About Joshua Benton
I'm the founding director of something called the Nieman Journalism Lab, part of the Nieman Foundation at Harvard University. We haven't launched yet, but it's an effort to figure out how quality journalism can survive (nay, thrive!) through the difficult transition from print and broadcast to the Internet.
From 2000 to 2008, my day job was as a staff writer and columnist for The Dallas Morning News. There, I spent most of my time writing about education policy and causing trouble. When I could shoehorn it into my job description, I liked to play foreign correspondent and report stories around the world.
I spent my last year at The News playing hooky as a Nieman Fellow here at Harvard. That means someone paid me to go to interesting classes, think deep thoughts, and pretend I was a grad student without the looming, ever-present daemon of a dissertation to distract me. I lead a very good and lucky life.
You can read every last story I've ever written — please, be forgiving about the early ones — at one of my other web sites, clipfile.org.
Before moving to Texas, I spent three memorable years in sunny Toledo, Ohio, working at The Blade. I wrote a lot about politics and government, with a side gig writing pompous reviews of indie-rock albums. Before that were four years at Yale University. And before even that I spent my childhood in a small town in south Louisiana. (I'm a proud Cajun.)
I'm currently working on two books, one of which will be published in 2009, the other in 2010. Some day in the future, I plan to alert the publishing industry of these facts.
In 1985, legendary New Yorker editor William Shawn wrote out the principles he said guided his publication:
If The New Yorker could be everything we want it to be, it would unfailingly combine thorough, accurate, fresh, inspired reporting with fiction that runs deep and says something that hasn't been said before; it would be funny as frequently as possible; it would contribute something of worth to the national discourse; it would cast light; it would be well-wishing and it would be humane. At an age when television screens are too often bright with nothing, we value substance. Amid chaos of images, we value coherence. We believe in the printed word. And we believe in clarity. And we believe in immaculate syntax. And in the beauty of the English language.
Within two years, Shawn was out on his ass, fired to make way (eventually) for Tina Brown. This site, in contrast, aspires mainly to entertain without too much reliance on fart jokes.
For the record, this web site has nothing to do with The Dallas Morning News, my employer. Any opinions expressed are most certainly not those of The News, its editors, its executives, its custodial staff, its advertising sales staff, or the owners of the roughly 100 million outstanding shares of Belo Corp. It is my personal blog, and as a result it features things that interest me. They may interest you as well; that, friend, is the value proposition I offer.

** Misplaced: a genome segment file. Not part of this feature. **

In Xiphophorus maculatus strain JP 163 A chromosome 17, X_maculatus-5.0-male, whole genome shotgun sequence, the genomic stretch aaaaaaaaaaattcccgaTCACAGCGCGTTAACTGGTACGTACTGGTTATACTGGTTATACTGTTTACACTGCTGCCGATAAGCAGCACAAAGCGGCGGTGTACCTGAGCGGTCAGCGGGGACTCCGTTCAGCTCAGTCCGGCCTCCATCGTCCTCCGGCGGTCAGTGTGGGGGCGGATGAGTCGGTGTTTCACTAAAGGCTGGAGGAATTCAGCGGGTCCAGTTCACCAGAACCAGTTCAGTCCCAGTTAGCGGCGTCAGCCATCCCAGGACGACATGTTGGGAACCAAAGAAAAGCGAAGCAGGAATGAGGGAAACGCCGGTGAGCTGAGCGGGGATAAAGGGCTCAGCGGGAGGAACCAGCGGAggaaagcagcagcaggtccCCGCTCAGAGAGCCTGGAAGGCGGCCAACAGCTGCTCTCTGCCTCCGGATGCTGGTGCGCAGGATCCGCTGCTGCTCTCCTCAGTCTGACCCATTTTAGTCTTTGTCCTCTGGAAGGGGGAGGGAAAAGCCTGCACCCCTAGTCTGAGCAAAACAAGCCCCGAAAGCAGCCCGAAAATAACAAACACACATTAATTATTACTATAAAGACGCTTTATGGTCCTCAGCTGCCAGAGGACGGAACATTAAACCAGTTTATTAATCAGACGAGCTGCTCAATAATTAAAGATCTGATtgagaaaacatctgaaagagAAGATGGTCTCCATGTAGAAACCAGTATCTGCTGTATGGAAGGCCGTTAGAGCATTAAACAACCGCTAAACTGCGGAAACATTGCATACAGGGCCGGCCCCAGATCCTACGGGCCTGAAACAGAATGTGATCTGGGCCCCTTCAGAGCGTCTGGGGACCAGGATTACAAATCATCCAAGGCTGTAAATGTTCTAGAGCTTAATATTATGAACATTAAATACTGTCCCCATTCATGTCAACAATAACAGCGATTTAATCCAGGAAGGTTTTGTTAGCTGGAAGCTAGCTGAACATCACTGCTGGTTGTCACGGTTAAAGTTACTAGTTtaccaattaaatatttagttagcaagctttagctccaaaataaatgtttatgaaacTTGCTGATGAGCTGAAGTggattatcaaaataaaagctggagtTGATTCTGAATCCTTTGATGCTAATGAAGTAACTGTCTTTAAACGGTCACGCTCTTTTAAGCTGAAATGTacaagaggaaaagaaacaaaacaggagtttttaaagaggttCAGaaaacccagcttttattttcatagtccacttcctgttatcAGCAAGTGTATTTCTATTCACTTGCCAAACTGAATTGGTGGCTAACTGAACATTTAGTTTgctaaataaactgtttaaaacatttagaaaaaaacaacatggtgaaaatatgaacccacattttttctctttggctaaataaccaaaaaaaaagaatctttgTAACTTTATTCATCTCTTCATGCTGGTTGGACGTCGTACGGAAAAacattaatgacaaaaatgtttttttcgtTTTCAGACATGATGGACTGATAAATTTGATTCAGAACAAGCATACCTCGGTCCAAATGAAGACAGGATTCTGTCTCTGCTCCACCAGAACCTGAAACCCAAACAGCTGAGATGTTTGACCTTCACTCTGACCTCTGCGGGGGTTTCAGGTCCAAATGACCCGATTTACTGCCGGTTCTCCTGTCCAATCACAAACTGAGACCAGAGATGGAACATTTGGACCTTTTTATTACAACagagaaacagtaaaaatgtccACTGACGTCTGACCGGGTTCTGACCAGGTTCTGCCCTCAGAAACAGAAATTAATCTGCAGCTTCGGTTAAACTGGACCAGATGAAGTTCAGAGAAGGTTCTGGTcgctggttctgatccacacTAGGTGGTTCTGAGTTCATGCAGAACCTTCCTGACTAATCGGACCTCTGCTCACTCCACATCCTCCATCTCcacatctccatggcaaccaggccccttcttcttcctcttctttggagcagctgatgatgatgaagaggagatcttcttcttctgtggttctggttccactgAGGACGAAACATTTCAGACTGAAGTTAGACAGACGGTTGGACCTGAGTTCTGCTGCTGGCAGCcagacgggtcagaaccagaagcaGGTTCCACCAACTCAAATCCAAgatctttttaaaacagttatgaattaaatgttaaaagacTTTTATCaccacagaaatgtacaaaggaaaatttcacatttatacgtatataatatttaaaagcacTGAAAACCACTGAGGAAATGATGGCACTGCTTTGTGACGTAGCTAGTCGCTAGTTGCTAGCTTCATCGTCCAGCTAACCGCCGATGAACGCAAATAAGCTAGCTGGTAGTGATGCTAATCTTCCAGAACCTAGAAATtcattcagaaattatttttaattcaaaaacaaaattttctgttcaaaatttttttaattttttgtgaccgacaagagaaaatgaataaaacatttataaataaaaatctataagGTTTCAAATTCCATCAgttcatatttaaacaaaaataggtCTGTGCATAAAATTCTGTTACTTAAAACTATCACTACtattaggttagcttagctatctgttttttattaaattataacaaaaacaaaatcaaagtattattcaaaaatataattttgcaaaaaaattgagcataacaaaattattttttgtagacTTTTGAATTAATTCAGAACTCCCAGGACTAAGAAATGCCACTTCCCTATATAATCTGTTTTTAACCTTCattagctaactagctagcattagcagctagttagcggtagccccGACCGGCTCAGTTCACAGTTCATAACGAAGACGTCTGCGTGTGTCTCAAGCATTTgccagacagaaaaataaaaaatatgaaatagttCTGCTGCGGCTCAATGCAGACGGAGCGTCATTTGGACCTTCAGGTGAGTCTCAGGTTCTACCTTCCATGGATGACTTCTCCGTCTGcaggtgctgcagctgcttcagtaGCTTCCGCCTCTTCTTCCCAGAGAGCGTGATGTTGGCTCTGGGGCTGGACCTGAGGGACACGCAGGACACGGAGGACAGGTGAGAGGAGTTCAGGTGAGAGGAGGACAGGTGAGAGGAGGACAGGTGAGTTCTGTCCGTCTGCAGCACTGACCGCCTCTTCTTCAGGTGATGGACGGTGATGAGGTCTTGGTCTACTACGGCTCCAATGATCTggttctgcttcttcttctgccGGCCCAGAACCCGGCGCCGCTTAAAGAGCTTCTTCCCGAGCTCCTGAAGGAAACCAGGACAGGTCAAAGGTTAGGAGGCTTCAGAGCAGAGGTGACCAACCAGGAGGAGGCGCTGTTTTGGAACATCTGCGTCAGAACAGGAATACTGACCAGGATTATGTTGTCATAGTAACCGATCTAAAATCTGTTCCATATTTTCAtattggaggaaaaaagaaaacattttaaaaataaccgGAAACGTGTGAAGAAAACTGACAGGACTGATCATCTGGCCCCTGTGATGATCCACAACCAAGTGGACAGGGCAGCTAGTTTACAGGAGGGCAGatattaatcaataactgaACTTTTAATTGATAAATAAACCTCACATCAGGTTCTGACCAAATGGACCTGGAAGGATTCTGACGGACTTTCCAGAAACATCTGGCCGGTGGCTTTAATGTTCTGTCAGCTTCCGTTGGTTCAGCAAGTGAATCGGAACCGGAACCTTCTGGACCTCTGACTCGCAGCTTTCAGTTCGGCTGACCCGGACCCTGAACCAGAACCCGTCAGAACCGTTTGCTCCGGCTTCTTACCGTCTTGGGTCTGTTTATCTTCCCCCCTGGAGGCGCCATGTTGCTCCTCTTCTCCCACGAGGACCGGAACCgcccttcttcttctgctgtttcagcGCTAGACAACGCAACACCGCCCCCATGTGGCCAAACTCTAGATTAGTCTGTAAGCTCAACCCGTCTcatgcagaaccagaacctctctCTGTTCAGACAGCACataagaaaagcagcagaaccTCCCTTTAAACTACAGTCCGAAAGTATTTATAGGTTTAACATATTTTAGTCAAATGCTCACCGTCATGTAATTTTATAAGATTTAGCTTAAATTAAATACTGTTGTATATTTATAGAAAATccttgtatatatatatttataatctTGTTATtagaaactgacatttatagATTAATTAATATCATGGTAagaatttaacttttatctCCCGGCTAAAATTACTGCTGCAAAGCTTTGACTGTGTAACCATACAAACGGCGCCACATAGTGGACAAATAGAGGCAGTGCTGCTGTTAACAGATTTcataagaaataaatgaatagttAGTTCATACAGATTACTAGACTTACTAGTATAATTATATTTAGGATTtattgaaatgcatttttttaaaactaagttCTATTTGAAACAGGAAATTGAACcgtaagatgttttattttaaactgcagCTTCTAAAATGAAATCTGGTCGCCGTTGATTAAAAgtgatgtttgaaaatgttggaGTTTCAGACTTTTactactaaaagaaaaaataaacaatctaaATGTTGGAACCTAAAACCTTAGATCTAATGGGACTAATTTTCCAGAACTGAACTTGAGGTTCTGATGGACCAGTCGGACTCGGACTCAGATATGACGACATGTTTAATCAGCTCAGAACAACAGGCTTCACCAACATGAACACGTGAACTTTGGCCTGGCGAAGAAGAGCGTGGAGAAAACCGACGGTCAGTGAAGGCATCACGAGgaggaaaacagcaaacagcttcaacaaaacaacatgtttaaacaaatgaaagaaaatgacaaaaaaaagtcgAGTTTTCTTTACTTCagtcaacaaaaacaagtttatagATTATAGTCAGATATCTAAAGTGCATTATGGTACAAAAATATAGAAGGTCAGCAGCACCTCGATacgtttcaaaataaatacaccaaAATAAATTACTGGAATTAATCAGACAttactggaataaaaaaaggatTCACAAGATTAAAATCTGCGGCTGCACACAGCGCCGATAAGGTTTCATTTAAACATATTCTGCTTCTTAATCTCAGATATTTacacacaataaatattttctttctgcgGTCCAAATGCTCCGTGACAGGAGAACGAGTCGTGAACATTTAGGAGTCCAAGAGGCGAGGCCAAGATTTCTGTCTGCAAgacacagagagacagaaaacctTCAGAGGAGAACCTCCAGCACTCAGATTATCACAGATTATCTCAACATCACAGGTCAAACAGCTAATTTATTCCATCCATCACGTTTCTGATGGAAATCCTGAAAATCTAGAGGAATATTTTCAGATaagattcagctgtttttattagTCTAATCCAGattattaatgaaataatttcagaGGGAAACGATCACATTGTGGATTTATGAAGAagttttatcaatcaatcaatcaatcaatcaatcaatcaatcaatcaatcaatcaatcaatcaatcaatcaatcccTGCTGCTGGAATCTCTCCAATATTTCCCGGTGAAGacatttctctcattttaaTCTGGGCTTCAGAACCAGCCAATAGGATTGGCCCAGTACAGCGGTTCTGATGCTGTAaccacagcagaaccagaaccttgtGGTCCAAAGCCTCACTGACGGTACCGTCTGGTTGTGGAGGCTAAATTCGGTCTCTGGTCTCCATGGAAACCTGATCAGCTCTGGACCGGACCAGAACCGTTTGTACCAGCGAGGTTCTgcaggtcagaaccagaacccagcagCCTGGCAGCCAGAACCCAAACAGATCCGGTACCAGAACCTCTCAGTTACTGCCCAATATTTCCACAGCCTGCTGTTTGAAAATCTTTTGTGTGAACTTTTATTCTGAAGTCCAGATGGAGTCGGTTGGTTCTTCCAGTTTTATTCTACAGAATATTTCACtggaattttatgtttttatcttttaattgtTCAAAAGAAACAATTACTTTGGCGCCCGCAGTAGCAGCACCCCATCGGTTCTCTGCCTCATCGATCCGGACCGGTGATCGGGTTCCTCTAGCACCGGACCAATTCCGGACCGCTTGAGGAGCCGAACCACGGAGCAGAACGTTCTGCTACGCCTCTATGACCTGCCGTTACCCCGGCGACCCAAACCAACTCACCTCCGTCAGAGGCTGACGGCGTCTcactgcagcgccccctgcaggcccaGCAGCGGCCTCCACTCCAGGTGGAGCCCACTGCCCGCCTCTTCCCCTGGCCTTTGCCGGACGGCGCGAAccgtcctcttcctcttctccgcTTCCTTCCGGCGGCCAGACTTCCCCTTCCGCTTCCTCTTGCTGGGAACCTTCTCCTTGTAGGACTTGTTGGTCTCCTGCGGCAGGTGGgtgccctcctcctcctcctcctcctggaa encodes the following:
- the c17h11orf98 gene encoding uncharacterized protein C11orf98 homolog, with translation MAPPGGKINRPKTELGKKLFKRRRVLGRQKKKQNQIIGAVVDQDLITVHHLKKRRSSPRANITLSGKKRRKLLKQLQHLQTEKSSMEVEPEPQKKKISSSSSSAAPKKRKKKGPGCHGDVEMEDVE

For the technically inclined, crabwalk.com was launched somewhere around 1999, although it had existed in various forms dating back to 1994. (Its original name was the camel-case disaster "Cajun OnLine.") After initially coding the site by hand, I moved to Greymatter in 2001, then switched to Movable Type in 2002. Looking under the hood would also reveal a smidge of Wordpress and a few chunks of plain ol' PHP.
About the name
"Crabwalk" is the name of a song by American Music Club, a San Francisco band most active in the late 1980s and early 1990s. (They've since re-formed. Possibly also reformed.) The song is on their 1991 album Everclear; there's also a spare acoustic version on the Rise EP from that year, and still another on lead singer Mark Eitzel's live album, Songs of Love Live.
In 1996, on firefly, a mailing list devoted to Eitzel and AMC, Mark's sister R. wrote about the song title's origins (context: Vudi is AMC's guitarist):
This is my first posting, so let me introduce myself. I'm Mark Eitzel's sister in Ohio. I just got back from San Francisco (hanging out with Mark and Vudi) and am getting caught up on all this e-mail.
A long time ago I met up with Mark and AMC in a tiny club in Newport, Kentucky. Including me and my husband, there was probably six people in the whole place (seven if you count the bartender). One of the "listeners" was a very drunk older gentleman who had a fascination with Vudi. During most of the gig, this man crossed the club staggering sideways (doing the crabwalk) between Vudi and the jukebox. When he wasn't trying to play Vudi's guitar or talk to him about his own hugely expensive country guitar, he was trying to drown out the music played by AMC by pouring quarters in the jukebox. He never realized that the jukebox was unplugged. Perhaps this caused him to drink more? Another guy at the club stood directly in front of Mark the entire time trying to get the band to play some heavy metal tunes. This tune Crabwalk has its origins in this club in Newport.
This evening was not one of AMC's finest but we had a great time talking about it for the next few days with the band.
You can download the song (for free! legally!) here.